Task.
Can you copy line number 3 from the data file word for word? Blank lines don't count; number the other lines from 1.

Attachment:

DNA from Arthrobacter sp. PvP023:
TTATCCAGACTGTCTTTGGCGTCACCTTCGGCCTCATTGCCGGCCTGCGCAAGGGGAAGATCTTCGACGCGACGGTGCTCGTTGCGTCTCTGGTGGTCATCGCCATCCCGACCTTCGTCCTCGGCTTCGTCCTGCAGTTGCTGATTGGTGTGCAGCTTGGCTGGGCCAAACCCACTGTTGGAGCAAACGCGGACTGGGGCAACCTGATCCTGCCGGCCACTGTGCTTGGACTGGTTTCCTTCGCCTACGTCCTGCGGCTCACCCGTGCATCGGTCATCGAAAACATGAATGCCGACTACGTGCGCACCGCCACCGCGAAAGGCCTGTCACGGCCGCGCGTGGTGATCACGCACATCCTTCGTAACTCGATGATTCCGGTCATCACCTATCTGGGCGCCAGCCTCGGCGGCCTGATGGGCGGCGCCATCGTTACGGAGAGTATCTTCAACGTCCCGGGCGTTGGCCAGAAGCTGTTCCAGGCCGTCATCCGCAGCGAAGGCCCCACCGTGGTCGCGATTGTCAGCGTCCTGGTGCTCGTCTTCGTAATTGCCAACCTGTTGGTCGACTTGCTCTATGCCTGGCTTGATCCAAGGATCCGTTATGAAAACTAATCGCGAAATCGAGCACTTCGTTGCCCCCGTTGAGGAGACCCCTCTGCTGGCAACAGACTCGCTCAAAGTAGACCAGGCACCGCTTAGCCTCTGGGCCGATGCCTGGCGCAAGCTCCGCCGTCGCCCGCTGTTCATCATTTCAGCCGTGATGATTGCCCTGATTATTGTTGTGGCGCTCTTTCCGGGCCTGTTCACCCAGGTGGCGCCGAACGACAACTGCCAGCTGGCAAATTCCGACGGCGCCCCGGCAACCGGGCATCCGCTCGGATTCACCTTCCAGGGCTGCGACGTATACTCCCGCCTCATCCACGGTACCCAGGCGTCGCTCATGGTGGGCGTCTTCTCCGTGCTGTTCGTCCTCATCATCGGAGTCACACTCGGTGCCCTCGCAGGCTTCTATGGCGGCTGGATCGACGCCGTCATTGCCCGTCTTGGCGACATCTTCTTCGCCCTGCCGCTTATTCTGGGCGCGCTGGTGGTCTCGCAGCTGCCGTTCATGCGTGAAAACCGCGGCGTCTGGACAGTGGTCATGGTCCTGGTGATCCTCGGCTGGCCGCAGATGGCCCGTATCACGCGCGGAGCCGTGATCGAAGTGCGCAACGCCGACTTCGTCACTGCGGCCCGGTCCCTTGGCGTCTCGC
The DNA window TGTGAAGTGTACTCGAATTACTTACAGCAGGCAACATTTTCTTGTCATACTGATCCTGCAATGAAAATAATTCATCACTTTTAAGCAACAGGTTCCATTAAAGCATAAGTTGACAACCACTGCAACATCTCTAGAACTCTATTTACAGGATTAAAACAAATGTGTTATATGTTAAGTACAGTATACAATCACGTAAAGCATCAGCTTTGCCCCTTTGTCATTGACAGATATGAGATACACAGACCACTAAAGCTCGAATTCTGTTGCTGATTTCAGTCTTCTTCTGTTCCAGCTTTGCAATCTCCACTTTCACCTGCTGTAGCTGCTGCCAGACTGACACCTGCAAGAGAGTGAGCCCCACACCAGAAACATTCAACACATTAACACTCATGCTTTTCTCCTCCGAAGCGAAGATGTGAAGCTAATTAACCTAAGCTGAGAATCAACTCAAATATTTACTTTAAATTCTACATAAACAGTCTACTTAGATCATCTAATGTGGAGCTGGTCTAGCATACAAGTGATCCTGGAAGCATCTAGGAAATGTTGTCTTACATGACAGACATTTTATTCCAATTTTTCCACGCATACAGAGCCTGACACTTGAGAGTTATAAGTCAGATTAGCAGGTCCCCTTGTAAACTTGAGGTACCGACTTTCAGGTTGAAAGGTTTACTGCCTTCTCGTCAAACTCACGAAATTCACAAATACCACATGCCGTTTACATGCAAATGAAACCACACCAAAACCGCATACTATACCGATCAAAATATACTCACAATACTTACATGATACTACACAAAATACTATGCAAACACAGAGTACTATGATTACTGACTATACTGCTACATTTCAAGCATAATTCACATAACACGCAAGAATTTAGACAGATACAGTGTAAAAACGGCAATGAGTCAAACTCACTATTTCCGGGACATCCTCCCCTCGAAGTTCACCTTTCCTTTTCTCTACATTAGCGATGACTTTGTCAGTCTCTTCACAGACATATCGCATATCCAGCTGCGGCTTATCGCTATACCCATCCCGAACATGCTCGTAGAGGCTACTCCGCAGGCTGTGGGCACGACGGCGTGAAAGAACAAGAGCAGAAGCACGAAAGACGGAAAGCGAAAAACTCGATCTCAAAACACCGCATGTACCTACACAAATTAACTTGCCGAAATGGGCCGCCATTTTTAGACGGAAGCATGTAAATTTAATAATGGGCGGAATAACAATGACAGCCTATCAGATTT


The DNA window TGTGAAGTGTACTCGAATTACTTACAGCAGGCAACATTTTCTTGTCATACTGATCCTGCAATGAAAATAATTCATCACTTTTAAGCAACAGGTTCCATTAAAGCATAAGTTGACAACCACTGCAACATCTCTAGAACTCTATTTACAGGATTAAAACAAATGTGTTATATGTTAAGTACAGTATACAATCACGTAAAGCATCAGCTTTGCCCCTTTGTCATTGACAGATATGAGATACACAGACCACTAAAGCTCGAATTCTGTTGCTGATTTCAGTCTTCTTCTGTTCCAGCTTTGCAATCTCCACTTTCACCTGCTGTAGCTGCTGCCAGACTGACACCTGCAAGAGAGTGAGCCCCACACCAGAAACATTCAACACATTAACACTCATGCTTTTCTCCTCCGAAGCGAAGATGTGAAGCTAATTAACCTAAGCTGAGAATCAACTCAAATATTTACTTTAAATTCTACATAAACAGTCTACTTAGATCATCTAATGTGGAGCTGGTCTAGCATACAAGTGATCCTGGAAGCATCTAGGAAATGTTGTCTTACATGACAGACATTTTATTCCAATTTTTCCACGCATACAGAGCCTGACACTTGAGAGTTATAAGTCAGATTAGCAGGTCCCCTTGTAAACTTGAGGTACCGACTTTCAGGTTGAAAGGTTTACTGCCTTCTCGTCAAACTCACGAAATTCACAAATACCACATGCCGTTTACATGCAAATGAAACCACACCAAAACCGCATACTATACCGATCAAAATATACTCACAATACTTACATGATACTACACAAAATACTATGCAAACACAGAGTACTATGATTACTGACTATACTGCTACATTTCAAGCATAATTCACATAACACGCAAGAATTTAGACAGATACAGTGTAAAAACGGCAATGAGTCAAACTCACTATTTCCGGGACATCCTCCCCTCGAAGTTCACCTTTCCTTTTCTCTACATTAGCGATGACTTTGTCAGTCTCTTCACAGACATATCGCATATCCAGCTGCGGCTTATCGCTATACCCATCCCGAACATGCTCGTAGAGGCTACTCCGCAGGCTGTGGGCACGACGGCGTGAAAGAACAAGAGCAGAAGCACGAAAGACGGAAAGCGAAAAACTCGATCTCAAAACACCGCATGTACCTACACAAATTAACTTGCCGAAATGGGCCGCCATTTTTAGACGGAAGCATGTAAATTTAATAATGGGCGGAATAACAATGACAGCCTATCAGATTT